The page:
Levantine cuisine

The standard molokhia dish in the Levant is prepared by cooking a meat of some sort in a separate pot by boiling. Later onions and garlic are cooked to a simmer, then water and chicken stock cubes are added to form a broth. After boiling, the cooked chicken or meat and molokhia leaves are added and further cooked another 15 minutes. Also, in northern Lebanon, a dish called mloukhiye b zeit is made using fresh leaves and shoots of the Nalta jute plant, cooked in olive oil, onions, garlic, tomatoes and chilli peppers; it is a popular summer side dish, especially in Miniyeh-Danniyeh and Akkar districts.

Bedouins have an old tradition of cooking a different version of the dish. A whole chicken is cut open, the intestines removed, and the innards stuffed with herbs, spices and raw rice then sewn shut with thick thread. The chicken is then boiled to create the broth for the molokhia soup which, after preparation, is served as five separate components: The molokhia soup, Arabic flat bread, the chicken (stuffed with flavored rice), additional plain rice, and a small bowl with a mixture of lemon juice and sliced chilli. The soup is mixed with rice and lemon juice according to taste, while the chicken is eaten on a separate plate.

Kenyan cuisine

In Kenya, the dish is known as mutere (Luragoli), murere (Luhya), apoth (Luo), mrenda (Gikuyu, Embu, Meru), and several other native language names. It is a very popular vegetable dish among communities in the Western region (Vihiga, Kakamega, Busia, Trans Nzoia and Bungoma Counties) and in Nyanza region (Kisumu, Siaya, Homa Bay, Kisii, Migori and Nyamira Counties). Both regions are in the area around Lake Victoria. The jute leaves are separated from the stems, washed, and then boiled in lightly salted water with ligadi (a raw form of soda (bicarbonate of soda), or munyu (traditional plant-based salt). The leaves are boiled with other leafy vegetables such as likuvi (Vigna unguiculata (cowpea) leaves) or mito (Chipilín) to reduce their sliminess and help soften the other vegetable leaves. In some cases, after boiling for about thirty minutes, the vegetables are stewed with tomatoes and onions in oil. (There are several general ways to prepare the mutere and more ways in which it is served). Spices such as curry, pepper, masala, or coriander are optional. Mutere is served with ugali (a staple stuff, cooked cereal meal) and can be accompanied with meat or chicken.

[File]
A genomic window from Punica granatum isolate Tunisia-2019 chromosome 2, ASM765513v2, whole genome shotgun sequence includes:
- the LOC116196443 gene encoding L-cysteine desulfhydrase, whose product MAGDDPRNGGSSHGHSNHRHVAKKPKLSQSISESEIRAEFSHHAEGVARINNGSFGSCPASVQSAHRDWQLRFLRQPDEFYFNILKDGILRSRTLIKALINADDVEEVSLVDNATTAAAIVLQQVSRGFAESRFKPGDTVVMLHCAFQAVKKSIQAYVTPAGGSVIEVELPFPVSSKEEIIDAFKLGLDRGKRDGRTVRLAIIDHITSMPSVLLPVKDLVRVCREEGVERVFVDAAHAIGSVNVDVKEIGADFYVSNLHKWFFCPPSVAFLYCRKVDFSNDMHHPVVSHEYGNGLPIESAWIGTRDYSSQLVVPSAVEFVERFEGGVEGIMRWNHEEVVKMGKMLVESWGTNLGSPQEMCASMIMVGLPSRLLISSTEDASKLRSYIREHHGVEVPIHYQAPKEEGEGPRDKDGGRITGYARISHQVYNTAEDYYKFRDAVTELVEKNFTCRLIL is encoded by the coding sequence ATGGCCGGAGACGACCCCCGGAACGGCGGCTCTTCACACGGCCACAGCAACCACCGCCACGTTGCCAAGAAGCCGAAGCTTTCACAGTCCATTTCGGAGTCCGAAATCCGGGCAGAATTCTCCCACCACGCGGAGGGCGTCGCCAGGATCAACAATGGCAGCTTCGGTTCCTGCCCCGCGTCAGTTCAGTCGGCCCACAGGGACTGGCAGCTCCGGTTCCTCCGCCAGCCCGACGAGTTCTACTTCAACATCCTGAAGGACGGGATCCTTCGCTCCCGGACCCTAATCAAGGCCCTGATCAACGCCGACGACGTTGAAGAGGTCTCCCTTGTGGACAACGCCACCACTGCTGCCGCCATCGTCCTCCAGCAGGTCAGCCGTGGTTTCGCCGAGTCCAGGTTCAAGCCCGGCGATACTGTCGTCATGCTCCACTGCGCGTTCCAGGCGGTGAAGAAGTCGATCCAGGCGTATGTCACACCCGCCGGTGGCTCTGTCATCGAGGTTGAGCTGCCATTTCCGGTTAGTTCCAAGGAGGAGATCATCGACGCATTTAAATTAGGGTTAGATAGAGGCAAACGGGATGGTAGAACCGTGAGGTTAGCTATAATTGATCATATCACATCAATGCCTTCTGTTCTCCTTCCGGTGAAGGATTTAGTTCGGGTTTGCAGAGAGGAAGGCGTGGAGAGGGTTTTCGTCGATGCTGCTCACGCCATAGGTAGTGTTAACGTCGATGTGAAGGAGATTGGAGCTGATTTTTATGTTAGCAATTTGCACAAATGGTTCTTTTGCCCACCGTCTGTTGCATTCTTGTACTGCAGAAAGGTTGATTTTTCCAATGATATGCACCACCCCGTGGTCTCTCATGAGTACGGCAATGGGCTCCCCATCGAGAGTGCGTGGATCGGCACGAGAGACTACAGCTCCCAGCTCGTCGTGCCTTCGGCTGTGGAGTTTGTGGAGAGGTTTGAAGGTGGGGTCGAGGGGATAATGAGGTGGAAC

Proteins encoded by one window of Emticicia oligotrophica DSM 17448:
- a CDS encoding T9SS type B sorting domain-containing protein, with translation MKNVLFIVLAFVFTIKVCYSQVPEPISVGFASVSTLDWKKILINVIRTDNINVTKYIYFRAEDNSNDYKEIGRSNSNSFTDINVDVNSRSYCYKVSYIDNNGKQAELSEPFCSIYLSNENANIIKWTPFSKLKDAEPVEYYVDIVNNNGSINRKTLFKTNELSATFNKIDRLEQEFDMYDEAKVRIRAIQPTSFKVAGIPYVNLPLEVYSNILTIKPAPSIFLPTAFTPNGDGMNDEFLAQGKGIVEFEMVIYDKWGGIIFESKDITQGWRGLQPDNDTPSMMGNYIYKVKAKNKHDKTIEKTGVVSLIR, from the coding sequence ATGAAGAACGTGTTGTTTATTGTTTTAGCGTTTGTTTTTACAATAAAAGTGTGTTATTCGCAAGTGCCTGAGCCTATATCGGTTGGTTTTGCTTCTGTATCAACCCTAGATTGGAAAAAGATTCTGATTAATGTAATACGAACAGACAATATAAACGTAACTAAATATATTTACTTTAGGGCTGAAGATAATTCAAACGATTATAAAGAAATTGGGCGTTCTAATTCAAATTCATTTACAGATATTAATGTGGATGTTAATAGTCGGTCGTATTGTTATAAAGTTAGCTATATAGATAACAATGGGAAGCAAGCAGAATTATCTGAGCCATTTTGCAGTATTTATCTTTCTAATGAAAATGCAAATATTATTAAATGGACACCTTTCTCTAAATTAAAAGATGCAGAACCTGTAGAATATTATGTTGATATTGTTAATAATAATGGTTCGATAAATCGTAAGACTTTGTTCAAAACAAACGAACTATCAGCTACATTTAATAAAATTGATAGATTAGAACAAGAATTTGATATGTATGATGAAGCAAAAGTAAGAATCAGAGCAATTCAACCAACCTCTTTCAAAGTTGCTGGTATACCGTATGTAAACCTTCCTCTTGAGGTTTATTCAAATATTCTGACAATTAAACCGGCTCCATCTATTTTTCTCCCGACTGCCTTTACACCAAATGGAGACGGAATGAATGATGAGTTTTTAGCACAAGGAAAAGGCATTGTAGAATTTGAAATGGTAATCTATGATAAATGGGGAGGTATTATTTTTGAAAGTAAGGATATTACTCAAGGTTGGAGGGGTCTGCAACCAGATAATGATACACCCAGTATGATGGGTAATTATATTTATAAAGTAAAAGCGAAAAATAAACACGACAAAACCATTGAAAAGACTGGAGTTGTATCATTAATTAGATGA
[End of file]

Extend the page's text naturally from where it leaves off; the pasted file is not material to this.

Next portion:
Tunisian cuisine

Tunisian mloukhiya stew with meat.

In Tunisia, the dish is generally prepared quite differently from the Egyptian method. The leaves, already separated from the stems, are dried then ground to produce a very fine powder and stored in jars or other tightly closed containers. In Tunisian cooking, mulukhya, or mloukhiya, takes 5 to 7 hours to prepare, which is often done to halfway in the evening and completed in the morning. The powder is prepared with olive oil and some tomato paste into a sauce, not soup, and big chunks of chuck beef are often added halfway through cooking. The dark green sauce simmers on low heat and is left to thicken to the consistency of tomato sauce. The sauce is served in small deep plates with a piece of beef and eaten with preferably white hearty French or Italian bread. In certain regions where beef is not common, lamb is used but cooks for a much shorter time.